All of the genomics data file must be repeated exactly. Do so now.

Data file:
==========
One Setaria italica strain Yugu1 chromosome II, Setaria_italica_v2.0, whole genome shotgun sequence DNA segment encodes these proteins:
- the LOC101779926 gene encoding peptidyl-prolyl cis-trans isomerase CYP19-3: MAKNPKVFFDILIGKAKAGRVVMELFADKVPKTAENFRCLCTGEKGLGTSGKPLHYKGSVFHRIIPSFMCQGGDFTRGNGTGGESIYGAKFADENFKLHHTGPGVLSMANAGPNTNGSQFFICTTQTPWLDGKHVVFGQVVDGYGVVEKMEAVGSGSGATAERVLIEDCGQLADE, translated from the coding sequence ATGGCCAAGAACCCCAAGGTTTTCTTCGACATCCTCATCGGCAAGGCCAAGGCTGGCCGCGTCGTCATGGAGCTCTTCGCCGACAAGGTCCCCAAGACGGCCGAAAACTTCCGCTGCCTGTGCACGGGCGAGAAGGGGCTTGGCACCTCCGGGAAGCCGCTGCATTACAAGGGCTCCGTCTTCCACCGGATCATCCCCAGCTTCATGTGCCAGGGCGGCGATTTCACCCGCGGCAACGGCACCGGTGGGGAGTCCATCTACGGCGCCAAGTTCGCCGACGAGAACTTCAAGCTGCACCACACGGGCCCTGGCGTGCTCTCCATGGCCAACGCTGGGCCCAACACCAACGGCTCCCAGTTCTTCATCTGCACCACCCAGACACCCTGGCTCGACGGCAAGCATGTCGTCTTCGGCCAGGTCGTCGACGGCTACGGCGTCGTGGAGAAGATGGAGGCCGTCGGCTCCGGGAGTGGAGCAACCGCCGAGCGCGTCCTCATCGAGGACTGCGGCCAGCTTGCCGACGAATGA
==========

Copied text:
One Setaria italica strain Yugu1 chromosome II, Setaria_italica_v2.0, whole genome shotgun sequence DNA segment encodes these proteins:
- the LOC101779926 gene encoding peptidyl-prolyl cis-trans isomerase CYP19-3: MAKNPKVFFDILIGKAKAGRVVMELFADKVPKTAENFRCLCTGEKGLGTSGKPLHYKGSVFHRIIPSFMCQGGDFTRGNGTGGESIYGAKFADENFKLHHTGPGVLSMANAGPNTNGSQFFICTTQTPWLDGKHVVFGQVVDGYGVVEKMEAVGSGSGATAERVLIEDCGQLADE, translated from the coding sequence ATGGCCAAGAACCCCAAGGTTTTCTTCGACATCCTCATCGGCAAGGCCAAGGCTGGCCGCGTCGTCATGGAGCTCTTCGCCGACAAGGTCCCCAAGACGGCCGAAAACTTCCGCTGCCTGTGCACGGGCGAGAAGGGGCTTGGCACCTCCGGGAAGCCGCTGCATTACAAGGGCTCCGTCTTCCACCGGATCATCCCCAGCTTCATGTGCCAGGGCGGCGATTTCACCCGCGGCAACGGCACCGGTGGGGAGTCCATCTACGGCGCCAAGTTCGCCGACGAGAACTTCAAGCTGCACCACACGGGCCCTGGCGTGCTCTCCATGGCCAACGCTGGGCCCAACACCAACGGCTCCCAGTTCTTCATCTGCACCACCCAGACACCCTGGCTCGACGGCAAGCATGTCGTCTTCGGCCAGGTCGTCGACGGCTACGGCGTCGTGGAGAAGATGGAGGCCGTCGGCTCCGGGAGTGGAGCAACCGCCGAGCGCGTCCTCATCGAGGACTGCGGCCAGCTTGCCGACGAATGA